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ABB and Nüvü to supply ‘exoplanet’ cameras to NASA

Posted on 20 Dec 2020 and read 954 times
ABB and Nüvü to supply ‘exoplanet’ cameras to NASAPhoto: NASA

The Nancy Grace Roman Space Telescope, NASA’s future space observatory, is due to launch in 2025 in search of other earth-like worlds. It carries two instruments: one to study ‘the mystery of dark energy distribution in the cosmos’; and CGI (CoronaGraph Imager) — the first dedicated ‘exoplanet’ imaging camera in space (a exoplanet is a planet that orbits a star outside the solar system). Within the CGI will be two high-sensitivity cameras with electronic cores developed by ABB together with Nüvü.

Extra-solar planetary systems are extremely difficult to observe from large distances as planets are ‘tremendously dimmer’ than their neighbouring star and barely separated from one another. NASA’s CGI complex arrangement of optical components manages to block out the star light and send the residual light of the nearby planet to a highly sensitive camera. This is where the ABB/Nüvü imaging solution comes into play, revealing the unusual dot that was previously invisible.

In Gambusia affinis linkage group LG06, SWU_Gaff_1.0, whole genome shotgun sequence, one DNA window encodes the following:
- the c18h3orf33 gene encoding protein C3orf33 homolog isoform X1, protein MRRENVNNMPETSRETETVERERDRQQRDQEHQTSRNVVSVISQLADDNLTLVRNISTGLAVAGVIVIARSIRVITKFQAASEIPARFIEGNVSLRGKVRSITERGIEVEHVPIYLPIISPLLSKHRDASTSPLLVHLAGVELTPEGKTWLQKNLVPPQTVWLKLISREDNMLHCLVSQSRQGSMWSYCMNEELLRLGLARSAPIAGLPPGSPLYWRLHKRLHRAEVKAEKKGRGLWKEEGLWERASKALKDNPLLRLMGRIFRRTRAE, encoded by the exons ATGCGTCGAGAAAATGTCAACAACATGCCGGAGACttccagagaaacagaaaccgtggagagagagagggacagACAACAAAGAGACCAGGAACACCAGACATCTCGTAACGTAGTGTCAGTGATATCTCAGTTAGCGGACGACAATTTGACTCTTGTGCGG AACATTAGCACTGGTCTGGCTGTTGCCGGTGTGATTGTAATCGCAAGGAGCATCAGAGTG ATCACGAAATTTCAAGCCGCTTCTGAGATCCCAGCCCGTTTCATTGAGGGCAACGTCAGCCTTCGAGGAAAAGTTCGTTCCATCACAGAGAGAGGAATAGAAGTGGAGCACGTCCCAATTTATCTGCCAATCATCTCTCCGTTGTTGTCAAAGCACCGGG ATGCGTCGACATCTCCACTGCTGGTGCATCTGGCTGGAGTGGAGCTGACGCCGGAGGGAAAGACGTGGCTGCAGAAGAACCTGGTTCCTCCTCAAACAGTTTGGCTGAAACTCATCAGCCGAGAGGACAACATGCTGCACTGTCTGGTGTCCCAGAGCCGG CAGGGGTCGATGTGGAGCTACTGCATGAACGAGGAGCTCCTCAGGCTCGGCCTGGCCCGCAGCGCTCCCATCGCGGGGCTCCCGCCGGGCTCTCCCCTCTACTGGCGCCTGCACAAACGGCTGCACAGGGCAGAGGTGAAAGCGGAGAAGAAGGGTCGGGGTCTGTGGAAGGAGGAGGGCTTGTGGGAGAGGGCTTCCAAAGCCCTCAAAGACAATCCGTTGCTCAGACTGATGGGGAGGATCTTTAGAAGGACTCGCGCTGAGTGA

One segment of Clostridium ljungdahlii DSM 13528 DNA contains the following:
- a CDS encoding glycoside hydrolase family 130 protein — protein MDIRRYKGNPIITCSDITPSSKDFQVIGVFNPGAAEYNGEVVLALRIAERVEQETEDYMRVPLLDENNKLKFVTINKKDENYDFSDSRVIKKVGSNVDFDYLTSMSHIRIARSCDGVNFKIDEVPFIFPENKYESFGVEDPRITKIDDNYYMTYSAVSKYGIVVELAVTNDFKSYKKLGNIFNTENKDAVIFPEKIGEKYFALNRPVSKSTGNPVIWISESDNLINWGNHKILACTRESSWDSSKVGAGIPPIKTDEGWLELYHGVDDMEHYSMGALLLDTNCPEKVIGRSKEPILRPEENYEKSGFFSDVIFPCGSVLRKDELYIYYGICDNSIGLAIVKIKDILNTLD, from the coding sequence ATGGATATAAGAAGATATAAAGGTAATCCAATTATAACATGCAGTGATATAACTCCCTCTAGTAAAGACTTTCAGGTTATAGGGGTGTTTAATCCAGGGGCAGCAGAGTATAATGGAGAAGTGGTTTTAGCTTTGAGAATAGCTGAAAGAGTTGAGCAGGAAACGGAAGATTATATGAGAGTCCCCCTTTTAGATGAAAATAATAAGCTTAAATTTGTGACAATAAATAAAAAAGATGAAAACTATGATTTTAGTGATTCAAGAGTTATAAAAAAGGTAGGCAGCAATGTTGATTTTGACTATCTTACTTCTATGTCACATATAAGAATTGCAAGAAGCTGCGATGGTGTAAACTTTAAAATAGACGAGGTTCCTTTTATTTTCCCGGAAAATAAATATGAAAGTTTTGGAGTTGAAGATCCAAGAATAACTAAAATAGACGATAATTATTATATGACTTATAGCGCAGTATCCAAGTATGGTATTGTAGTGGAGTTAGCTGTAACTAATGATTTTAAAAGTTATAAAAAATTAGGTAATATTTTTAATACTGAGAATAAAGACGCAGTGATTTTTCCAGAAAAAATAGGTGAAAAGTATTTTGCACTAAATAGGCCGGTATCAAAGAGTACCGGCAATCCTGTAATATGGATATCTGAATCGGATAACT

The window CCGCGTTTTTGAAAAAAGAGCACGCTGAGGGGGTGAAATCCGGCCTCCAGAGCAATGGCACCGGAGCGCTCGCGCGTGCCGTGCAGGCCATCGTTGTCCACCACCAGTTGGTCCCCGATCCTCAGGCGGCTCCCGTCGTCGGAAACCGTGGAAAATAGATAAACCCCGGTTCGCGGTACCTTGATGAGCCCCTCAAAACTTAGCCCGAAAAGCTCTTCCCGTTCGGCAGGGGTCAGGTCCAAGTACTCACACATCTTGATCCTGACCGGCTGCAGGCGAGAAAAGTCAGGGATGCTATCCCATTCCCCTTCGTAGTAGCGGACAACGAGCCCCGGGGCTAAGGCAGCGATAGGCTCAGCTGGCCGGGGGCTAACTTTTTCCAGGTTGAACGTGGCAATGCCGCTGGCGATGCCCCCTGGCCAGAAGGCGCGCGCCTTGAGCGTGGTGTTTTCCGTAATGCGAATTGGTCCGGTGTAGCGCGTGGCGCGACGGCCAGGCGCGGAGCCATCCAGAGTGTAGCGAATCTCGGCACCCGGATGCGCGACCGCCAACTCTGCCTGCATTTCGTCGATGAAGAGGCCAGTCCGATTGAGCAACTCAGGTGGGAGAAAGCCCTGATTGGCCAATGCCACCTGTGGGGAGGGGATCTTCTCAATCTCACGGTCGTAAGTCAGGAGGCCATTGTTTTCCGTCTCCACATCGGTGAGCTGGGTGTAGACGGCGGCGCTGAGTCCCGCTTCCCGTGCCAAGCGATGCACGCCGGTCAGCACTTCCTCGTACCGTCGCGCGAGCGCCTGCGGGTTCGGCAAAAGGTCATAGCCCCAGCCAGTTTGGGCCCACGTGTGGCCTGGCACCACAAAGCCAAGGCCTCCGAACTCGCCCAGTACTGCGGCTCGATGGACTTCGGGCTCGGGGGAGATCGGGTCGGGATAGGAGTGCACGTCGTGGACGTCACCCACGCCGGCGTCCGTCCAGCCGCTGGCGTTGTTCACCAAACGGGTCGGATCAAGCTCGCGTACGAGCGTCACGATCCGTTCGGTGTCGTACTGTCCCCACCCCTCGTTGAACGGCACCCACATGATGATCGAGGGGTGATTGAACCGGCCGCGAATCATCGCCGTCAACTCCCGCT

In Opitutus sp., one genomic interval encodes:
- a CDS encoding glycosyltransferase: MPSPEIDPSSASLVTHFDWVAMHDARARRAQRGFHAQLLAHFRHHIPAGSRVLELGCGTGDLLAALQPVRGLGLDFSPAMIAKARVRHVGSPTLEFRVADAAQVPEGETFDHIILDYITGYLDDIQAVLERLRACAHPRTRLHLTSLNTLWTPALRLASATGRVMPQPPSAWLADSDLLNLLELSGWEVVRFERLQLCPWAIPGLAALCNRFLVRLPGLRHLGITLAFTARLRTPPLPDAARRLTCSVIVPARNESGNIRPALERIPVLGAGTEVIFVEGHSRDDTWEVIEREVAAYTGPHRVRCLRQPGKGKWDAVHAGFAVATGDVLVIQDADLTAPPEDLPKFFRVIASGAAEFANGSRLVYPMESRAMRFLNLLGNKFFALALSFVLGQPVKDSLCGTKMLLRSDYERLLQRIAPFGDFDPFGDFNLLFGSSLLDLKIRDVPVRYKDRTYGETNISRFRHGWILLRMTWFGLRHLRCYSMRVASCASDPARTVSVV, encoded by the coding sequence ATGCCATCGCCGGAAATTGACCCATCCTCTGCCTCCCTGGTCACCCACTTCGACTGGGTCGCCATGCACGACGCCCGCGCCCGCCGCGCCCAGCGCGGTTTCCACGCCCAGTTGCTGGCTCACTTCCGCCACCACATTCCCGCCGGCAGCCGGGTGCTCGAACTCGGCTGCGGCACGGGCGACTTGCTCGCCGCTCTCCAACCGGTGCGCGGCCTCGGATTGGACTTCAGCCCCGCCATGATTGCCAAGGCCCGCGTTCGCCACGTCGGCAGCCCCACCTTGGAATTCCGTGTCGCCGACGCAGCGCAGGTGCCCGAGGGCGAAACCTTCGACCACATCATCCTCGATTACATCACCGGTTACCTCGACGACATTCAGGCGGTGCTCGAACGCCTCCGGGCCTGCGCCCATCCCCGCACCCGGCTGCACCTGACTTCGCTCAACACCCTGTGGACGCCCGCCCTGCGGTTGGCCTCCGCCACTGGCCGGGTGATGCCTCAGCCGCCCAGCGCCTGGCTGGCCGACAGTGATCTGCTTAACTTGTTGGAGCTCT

Marc Corriveau, general manager of ABB Measurement & Analytics Canada, said: “The Roman mission is a $3.2 billion project that should be 100 to 1,000-times more powerful for imaging exoplanets than currently achieved on the ground today.

“We are very proud to be supplying such a critical component in this groundbreaking mission. It is an exciting project that will require our most advanced technological expertise to succeed.”

The ABB contract win follows a recent contract award from GHGSAT, a private satellite constellation operator, to supply additional optical sensors capable of imaging methane leaks on the ground in high definition.

Since 2003, ABB’s SCISAT sensor has tracked long-term composition changes down to parts per trillion of more than 60 molecules and pollutants in the earth’s atmosphere.

Moreover, weather agencies around the world base their predictions on ABB technology at the heart of the latest generation of polar satellites of the United States’ National Oceanic and Atmospheric Administration.

ABB sensors are also flying onboard the Japanese GOSAT 1 and 2 satellites, monitoring at high accuracy the steady rise of greenhouse gases around the world since 2009.